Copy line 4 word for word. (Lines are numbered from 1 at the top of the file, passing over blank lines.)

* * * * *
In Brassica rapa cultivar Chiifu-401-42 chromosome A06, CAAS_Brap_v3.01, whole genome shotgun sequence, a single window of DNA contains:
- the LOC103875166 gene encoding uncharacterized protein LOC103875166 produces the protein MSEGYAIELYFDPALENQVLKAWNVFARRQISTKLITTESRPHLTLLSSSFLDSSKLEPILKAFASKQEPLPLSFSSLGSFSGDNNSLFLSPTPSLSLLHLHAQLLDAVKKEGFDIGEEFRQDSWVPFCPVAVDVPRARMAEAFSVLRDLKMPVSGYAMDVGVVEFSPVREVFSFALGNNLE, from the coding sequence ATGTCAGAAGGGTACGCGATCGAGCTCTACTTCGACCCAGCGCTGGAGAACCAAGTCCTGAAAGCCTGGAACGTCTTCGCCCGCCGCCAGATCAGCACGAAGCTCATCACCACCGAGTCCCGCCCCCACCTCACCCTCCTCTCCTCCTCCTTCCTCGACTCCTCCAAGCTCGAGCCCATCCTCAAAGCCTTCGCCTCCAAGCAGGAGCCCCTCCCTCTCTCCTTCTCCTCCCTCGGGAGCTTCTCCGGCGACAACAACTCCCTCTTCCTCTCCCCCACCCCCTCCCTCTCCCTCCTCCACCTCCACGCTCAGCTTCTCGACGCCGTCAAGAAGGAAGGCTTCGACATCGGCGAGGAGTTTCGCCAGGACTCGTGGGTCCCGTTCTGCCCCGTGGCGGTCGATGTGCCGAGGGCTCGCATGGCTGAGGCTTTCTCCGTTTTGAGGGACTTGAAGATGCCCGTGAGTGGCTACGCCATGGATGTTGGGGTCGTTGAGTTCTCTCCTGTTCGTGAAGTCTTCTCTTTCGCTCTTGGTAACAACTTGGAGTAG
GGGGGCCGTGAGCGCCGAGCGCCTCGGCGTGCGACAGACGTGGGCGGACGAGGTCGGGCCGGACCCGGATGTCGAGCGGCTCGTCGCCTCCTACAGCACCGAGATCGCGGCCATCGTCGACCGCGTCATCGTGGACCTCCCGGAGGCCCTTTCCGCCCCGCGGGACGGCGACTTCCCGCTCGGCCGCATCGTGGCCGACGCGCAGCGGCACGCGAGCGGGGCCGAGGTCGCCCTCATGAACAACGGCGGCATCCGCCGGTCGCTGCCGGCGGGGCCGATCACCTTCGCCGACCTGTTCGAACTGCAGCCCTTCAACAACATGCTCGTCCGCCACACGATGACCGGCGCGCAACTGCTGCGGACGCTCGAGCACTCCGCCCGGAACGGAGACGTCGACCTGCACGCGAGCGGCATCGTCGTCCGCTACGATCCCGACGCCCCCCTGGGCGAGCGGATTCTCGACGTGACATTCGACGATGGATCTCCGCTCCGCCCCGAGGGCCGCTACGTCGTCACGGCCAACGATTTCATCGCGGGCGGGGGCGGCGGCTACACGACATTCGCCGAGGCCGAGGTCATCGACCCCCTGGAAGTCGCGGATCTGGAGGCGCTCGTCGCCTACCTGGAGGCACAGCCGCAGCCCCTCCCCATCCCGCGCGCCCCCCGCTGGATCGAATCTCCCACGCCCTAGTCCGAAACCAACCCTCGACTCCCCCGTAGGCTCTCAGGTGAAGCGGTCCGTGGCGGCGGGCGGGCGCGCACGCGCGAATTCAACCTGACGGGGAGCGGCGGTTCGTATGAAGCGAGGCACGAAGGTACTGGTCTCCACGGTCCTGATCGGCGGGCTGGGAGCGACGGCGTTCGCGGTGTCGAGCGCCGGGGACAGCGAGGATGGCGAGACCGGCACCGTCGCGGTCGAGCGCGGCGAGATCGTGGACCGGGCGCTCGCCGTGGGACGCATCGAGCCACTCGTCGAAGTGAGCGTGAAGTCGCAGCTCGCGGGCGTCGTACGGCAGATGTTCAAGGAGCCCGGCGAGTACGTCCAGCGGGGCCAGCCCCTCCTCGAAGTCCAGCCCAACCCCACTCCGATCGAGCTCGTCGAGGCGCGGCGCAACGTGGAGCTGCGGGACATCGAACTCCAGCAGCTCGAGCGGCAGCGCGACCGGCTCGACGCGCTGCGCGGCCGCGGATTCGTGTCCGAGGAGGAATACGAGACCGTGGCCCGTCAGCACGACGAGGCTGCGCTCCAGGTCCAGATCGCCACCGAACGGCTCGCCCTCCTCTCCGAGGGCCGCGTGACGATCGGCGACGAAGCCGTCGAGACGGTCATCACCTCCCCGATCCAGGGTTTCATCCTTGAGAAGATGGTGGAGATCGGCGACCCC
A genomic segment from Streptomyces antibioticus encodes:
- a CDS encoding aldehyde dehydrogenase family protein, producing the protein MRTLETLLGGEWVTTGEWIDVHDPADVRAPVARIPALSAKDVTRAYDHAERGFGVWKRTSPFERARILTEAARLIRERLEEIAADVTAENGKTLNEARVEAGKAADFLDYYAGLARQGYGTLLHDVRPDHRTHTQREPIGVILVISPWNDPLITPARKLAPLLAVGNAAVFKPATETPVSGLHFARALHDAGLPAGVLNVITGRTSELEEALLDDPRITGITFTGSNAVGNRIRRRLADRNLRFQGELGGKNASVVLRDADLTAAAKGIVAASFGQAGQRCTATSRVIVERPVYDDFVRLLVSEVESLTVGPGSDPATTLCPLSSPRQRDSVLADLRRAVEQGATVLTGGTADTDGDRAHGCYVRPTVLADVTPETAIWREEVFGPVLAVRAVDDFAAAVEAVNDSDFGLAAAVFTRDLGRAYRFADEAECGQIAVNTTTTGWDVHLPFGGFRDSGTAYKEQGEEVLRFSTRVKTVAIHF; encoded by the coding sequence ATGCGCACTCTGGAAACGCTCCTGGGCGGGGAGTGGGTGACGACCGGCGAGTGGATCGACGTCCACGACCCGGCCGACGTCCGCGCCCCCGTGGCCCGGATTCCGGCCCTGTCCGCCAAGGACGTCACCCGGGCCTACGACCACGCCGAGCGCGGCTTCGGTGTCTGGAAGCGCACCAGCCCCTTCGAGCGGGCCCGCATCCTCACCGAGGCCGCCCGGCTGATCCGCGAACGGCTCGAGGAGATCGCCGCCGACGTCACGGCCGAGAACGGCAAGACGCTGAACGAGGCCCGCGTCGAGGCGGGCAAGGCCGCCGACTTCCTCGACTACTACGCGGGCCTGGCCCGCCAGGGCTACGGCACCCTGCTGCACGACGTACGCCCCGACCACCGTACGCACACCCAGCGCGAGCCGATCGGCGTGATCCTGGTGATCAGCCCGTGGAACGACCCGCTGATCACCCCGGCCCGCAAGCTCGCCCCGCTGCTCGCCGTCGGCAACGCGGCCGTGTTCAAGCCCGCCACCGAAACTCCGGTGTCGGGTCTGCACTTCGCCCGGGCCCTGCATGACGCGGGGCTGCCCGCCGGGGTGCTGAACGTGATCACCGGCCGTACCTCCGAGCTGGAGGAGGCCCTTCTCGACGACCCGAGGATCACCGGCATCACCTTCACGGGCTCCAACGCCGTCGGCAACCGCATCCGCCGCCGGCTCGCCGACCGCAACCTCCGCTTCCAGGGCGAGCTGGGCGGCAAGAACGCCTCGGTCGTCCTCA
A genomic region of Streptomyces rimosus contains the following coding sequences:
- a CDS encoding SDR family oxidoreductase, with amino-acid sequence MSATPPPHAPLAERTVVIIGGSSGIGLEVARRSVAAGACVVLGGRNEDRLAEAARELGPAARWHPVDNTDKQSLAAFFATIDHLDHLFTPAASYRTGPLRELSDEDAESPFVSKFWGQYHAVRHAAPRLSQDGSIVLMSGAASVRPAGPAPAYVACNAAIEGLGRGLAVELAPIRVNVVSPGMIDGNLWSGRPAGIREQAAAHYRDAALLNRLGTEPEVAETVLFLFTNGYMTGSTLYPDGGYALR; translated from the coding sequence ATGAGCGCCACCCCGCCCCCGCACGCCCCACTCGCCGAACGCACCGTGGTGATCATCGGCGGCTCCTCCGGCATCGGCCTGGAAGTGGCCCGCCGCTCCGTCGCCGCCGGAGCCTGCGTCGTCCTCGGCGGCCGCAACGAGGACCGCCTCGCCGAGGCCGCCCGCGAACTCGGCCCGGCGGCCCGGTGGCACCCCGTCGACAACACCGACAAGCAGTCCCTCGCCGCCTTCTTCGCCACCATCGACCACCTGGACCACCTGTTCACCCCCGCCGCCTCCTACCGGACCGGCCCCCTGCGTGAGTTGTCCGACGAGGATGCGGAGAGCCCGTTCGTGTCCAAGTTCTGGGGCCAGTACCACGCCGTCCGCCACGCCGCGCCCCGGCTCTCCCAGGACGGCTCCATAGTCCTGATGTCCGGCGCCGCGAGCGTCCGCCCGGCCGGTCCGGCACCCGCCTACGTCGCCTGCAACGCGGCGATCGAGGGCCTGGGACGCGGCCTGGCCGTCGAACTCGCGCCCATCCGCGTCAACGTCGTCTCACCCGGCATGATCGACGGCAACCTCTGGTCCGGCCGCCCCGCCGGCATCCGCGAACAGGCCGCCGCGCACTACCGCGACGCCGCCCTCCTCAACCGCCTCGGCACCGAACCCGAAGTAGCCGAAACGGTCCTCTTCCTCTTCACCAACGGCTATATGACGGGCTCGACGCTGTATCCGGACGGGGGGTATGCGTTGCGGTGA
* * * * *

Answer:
A genomic segment from Streptomyces antibioticus encodes: